CIARAN RYAN: That’s interesting. The cement industry, of course, is a key indicator of the health of the South African economy from a construction point of view. What’s been your observation there, we are running out of time, so if you can just answer this briefly, but what has been your observation in terms of the sales that are happening in South Africa through PPC and through Mamba, what does that tell us about the state of the construction sector in this country?

TRYPHOSA RAMANO: I think it’s tough, okay, when you see the GDP growth and the construction sector, they go hand in hand. Now we are going into negative GDP, the construction sector is more at a standstill but to revive the economy you need infrastructure development. So the other challenges that the industry is facing, there are too many players, the demand is about 12 million tonnes and the capacity is about 18 million tonnes. There are too many players, there needs to be some consolidation. Number two, there are lots of imports of cement, the government really needs to regulate and stop the imports. When your factories that are producing cement and employing people in your country, and then you make them compete with people who are flooding the cheap imports into the country, it’s not actually good as part of the economic development. So the government really needs to stamp it out and stop the imports and introduce a ban on imports and let the industry grow on its own.

 

South Africa is a dumping ground for cement

 

CIARAN RYAN: Are there any import tariffs on imported cement into South Africa at the moment?

TRYPHOSA RAMANO: There aren’t, the only tariffs that is there is the tariff on Pakistani cement. If it has not expired, I’m not sure if it has expired for now but it’s only on Pakistani cement. It’s two factories in Pakistan because they were literally dumping the cement in our country. It was a long process for our industry to fight it and they managed to win that. But now you see other cements coming from other areas in the world, Vietnam and whatever. So the South African government must just make it their problem and say that we have an industry that has been there in this country since 1892, we must protect this industry. We cannot let the imports…cement doesn’t travel far, the moment you see cement coming in here you must know it’s been dumped because cement doesn’t travel far. It’s a low value product that is heavy. The price that you are paying is mainly on logistics. That is why cement factories have to be closer to where the market is in order to reduce the cost of the product. So when you see the imports it’s dumping.

CIARAN RYAN: There was a lot of discussion years ago about there being a cartel in South Africa, there were only three cement producers from memory, how many producers do we have in the country right now?

TRYPHOSA RAMANO: We have six.

CIARAN RYAN: Six producers, so there’s way too much capacity and still we have imports coming in and no tariffs on some of these imports.

TRYPHOSA RAMANO: Exactly.

CIARAN RYAN: Okay, that’s a problem.

TRYPHOSA RAMANO: Exactly and then the demand is about 12 billion tonnes, it’s even lower than 2010.

CIARAN RYAN: Of course, the only other way out of this is for there to be a massive infrastructure programme, where the demand for cement will pick up again, correct?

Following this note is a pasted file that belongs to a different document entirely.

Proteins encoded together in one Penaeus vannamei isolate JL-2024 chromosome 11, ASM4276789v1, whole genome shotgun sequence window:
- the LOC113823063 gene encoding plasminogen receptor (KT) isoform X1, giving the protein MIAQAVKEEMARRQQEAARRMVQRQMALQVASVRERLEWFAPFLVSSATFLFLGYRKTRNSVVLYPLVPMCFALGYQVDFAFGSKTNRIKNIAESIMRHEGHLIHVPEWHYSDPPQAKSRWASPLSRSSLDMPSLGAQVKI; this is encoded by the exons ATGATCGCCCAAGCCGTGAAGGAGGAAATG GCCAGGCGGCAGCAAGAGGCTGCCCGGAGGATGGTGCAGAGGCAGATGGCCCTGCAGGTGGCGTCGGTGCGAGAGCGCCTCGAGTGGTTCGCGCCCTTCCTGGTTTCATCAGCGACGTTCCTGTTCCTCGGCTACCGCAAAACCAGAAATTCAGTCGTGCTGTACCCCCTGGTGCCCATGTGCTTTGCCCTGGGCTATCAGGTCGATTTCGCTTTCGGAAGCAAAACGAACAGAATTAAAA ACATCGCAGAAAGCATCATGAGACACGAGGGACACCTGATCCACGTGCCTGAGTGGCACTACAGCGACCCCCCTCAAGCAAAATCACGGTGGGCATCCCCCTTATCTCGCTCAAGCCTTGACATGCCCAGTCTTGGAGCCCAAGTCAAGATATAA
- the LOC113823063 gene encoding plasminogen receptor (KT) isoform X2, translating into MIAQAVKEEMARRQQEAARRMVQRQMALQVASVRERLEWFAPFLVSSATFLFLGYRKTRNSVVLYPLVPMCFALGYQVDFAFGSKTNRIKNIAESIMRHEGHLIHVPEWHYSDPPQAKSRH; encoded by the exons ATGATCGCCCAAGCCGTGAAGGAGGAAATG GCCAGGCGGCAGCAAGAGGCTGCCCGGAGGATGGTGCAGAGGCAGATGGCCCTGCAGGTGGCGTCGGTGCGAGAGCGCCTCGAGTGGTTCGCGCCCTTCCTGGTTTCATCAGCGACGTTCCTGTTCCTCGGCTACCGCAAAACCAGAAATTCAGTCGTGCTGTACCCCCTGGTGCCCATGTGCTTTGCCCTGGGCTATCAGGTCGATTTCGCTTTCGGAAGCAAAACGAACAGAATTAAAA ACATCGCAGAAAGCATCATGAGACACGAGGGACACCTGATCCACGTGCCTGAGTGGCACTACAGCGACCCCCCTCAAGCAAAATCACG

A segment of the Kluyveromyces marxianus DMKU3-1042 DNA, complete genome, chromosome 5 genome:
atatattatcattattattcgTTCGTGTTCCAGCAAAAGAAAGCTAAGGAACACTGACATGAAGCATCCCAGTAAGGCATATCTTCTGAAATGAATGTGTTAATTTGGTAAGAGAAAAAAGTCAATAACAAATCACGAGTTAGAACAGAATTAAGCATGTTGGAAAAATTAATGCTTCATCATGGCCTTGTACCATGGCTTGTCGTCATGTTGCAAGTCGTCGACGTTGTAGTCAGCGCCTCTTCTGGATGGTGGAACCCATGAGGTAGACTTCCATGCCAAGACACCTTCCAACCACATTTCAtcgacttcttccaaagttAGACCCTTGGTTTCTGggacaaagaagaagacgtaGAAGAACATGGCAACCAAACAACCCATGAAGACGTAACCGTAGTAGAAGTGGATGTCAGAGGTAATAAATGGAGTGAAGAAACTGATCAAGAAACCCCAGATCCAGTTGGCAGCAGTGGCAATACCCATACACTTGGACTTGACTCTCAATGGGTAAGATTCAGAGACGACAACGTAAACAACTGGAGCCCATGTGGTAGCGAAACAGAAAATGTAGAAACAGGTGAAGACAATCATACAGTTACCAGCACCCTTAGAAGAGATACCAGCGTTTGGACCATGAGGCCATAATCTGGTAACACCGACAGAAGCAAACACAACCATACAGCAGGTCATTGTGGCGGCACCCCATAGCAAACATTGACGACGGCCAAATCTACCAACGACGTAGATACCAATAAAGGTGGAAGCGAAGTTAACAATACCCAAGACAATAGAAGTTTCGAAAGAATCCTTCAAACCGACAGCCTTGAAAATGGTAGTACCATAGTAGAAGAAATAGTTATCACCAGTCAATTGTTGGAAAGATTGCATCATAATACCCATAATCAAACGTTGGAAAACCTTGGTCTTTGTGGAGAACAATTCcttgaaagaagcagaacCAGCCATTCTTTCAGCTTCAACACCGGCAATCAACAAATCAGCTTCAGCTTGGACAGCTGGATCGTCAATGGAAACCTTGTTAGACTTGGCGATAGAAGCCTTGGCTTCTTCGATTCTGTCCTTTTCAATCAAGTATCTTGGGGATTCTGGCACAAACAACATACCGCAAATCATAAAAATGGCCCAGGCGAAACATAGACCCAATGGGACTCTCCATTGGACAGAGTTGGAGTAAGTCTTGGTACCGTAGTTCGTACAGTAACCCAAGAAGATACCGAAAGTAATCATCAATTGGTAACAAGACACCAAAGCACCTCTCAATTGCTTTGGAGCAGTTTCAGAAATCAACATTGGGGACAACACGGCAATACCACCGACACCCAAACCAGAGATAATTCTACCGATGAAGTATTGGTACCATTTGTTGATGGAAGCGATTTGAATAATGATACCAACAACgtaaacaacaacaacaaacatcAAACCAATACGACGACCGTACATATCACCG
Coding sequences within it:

TRYPHOSA RAMANO: Yes, you need a massive infrastructure programme, you need consolidation of the industry, there are too many players, they must talk to each other and actually reduce the players and then they can work much more efficiently. That cartel thing didn’t help because remember how a cartel works is that they will decide what the price will be, and they will share the market. That’s how the Competition Commission has found that you say you’re in KZN, you’re in Cape Town, I will not come to your market, you decide what the price should be, and the consumers were suffering. That’s basically what the industry was doing. But now after the cartel they have to compete competitively, which was good and that’s why you had new players coming in like Mamba Cement, Dangote Cement, there are too many players in this small country to be producing cement with low infrastructure.

CIARAN RYAN: It’s very interesting that the Competition Commission came to that decision that broke up that cartel…

TRYPHOSA RAMANO: It was good.

CIARAN RYAN: It was good, but it created this other problem of too much competition.

TRYPHOSA RAMANO: Exactly too much competition but, remember, competition is for the benefit of the consumer. Competition is good but the problem is you are saying compete amongst yourselves but at the same time you open the borders. It’s the same as the chicken industry.

 

Solidarity Fund board member

 

CIARAN RYAN: That’s right and I think the world is moving now towards much more protectionism than we’ve seen in the past. Look at the United States and China, look at what’s happening there.

TRYPHOSA RAMANO: Yes, protect your own industry, protect your manufacturers in your country. When we reach challenges like the ones we are experiencing now, your production facilities in your own country can ramp up. So now in the healthcare with Covid-19 you can see that the global supply chain is actually tight and what happens, countries go to bigger countries that they have relationships with. So the smaller countries are suffering because now you can’t get ventilators because they are diverted to the US or to Europe. So the global supply chain…we can’t rely on one country because we have got too many people who can produce things cheaply. But when the world is at a standstill like now, where we need certain goods, you actually need your own local producers to ramp up. I am happy because I am a board member of the Solidarity Fund and we see all these things while we are discussing the Solidarity Fund, dealing with Covid-19 in terms of some of the PPEs that are required by the country.